Solitary housing is not appropriate for Savannah cats as they are not suited to living as solitary animals. Because the Savannah cat is a very active breed, they need at least one other cat to play with. No matter what race they may be from.
Savannah is not just a Savannah cat, depending on the foundation (filial generation) different requirements are required for keeping. According to the legislator, lower generations such as an F1-F4 need an outdoor enclosure with a large living space. From the fifth branch generation, there is no longer any difference compared to a normal house cat.
Very often you also see that some Savannahs like to go outside with the harness and leash in the little freedom with their people. Clearance is only possible in the 5th generation of branches, most of which remain within a radius of 50 m from the house. However, one should not underestimate that they have a high hunting instinct and like to bring small rodents, birds or fish home with them.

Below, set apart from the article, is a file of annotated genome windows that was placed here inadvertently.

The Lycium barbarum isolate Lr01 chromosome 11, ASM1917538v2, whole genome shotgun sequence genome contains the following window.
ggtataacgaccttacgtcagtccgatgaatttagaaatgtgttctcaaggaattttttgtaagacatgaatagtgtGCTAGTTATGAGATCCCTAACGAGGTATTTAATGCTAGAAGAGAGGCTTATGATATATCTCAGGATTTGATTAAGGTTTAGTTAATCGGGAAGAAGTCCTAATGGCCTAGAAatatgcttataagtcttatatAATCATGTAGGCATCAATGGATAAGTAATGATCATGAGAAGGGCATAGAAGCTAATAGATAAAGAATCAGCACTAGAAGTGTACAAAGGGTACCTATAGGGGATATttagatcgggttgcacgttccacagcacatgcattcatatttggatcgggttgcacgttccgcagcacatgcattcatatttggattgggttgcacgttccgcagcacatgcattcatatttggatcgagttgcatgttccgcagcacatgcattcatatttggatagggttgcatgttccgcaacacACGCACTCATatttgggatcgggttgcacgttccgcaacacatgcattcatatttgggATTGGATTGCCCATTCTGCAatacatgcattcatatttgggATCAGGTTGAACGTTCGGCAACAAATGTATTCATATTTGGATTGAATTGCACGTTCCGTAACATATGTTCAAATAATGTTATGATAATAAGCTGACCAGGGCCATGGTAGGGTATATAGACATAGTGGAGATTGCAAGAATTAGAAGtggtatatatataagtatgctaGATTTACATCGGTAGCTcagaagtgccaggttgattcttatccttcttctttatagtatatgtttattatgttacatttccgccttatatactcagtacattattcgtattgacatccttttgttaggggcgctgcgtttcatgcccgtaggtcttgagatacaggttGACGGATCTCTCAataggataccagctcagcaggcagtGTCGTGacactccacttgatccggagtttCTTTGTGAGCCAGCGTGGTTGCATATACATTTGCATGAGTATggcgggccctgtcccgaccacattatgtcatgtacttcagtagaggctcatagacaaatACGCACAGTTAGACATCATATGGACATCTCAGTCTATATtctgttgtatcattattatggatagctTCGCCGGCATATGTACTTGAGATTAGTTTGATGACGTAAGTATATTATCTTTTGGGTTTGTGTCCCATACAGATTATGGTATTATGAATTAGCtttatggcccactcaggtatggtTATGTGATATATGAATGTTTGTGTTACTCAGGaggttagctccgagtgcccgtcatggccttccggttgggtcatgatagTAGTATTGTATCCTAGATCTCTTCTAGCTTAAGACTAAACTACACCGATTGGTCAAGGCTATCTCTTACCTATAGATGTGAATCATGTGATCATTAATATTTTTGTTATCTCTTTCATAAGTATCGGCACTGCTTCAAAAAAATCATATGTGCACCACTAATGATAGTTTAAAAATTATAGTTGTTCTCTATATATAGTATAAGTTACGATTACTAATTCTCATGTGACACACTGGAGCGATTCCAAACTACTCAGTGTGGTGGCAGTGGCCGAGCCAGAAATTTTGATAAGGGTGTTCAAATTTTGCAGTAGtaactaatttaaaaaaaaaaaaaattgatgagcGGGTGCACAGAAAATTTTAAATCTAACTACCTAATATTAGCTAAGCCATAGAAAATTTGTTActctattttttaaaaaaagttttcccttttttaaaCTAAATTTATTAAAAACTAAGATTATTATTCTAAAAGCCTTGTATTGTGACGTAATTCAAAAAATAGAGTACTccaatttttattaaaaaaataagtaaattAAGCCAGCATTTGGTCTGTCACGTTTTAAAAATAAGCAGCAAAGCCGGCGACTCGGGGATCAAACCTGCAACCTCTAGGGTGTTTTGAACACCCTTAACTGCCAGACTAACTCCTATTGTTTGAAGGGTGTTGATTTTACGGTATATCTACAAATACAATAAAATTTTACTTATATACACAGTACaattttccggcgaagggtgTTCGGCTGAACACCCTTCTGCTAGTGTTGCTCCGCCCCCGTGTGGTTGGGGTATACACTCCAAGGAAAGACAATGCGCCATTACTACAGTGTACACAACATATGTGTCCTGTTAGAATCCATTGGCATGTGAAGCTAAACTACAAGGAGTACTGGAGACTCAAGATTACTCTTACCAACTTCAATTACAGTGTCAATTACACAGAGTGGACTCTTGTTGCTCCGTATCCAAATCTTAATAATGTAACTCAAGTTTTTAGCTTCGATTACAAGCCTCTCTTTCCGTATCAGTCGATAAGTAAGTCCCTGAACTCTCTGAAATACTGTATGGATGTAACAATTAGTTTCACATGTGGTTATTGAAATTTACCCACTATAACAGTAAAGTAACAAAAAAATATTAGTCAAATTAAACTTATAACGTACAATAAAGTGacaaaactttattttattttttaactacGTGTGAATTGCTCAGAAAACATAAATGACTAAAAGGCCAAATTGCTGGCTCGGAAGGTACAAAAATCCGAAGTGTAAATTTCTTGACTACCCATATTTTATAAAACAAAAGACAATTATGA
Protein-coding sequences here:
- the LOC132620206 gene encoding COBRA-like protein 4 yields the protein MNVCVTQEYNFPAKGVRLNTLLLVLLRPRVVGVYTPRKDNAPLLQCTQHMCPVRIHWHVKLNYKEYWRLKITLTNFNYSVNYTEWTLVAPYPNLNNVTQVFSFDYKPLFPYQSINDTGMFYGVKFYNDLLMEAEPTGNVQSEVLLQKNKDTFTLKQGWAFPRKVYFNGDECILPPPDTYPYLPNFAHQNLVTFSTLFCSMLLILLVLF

If you don’t want your Savannahs to scratch the wallpaper, you should offer enough activity and scratching opportunities. When a Savannah cat is bored, she will do anything and everything. For example, digging the earth out of the flower pots, climbing on the curtains, scratching the wallpaper or viewing objects as toys that are clearly forbidden.
There are no problems with dogs and children, but Savannah cats are very demanding when it comes to nutrition. Because of their size and strong hind legs, their jumping ability is tremendous, so Savannahs love to climb. Both sexes should be spayed at the age of 6 months so that marking behavior does not occur.
Depending on the federal state, Savannah cats of the first four generations are subject to official registration. In some federal states such as Bavaria, these are even subject to approval; in general, the requirements can vary depending on the federal state.
To find out more about the laws and regulations, click on the following link:
Laws and Regulations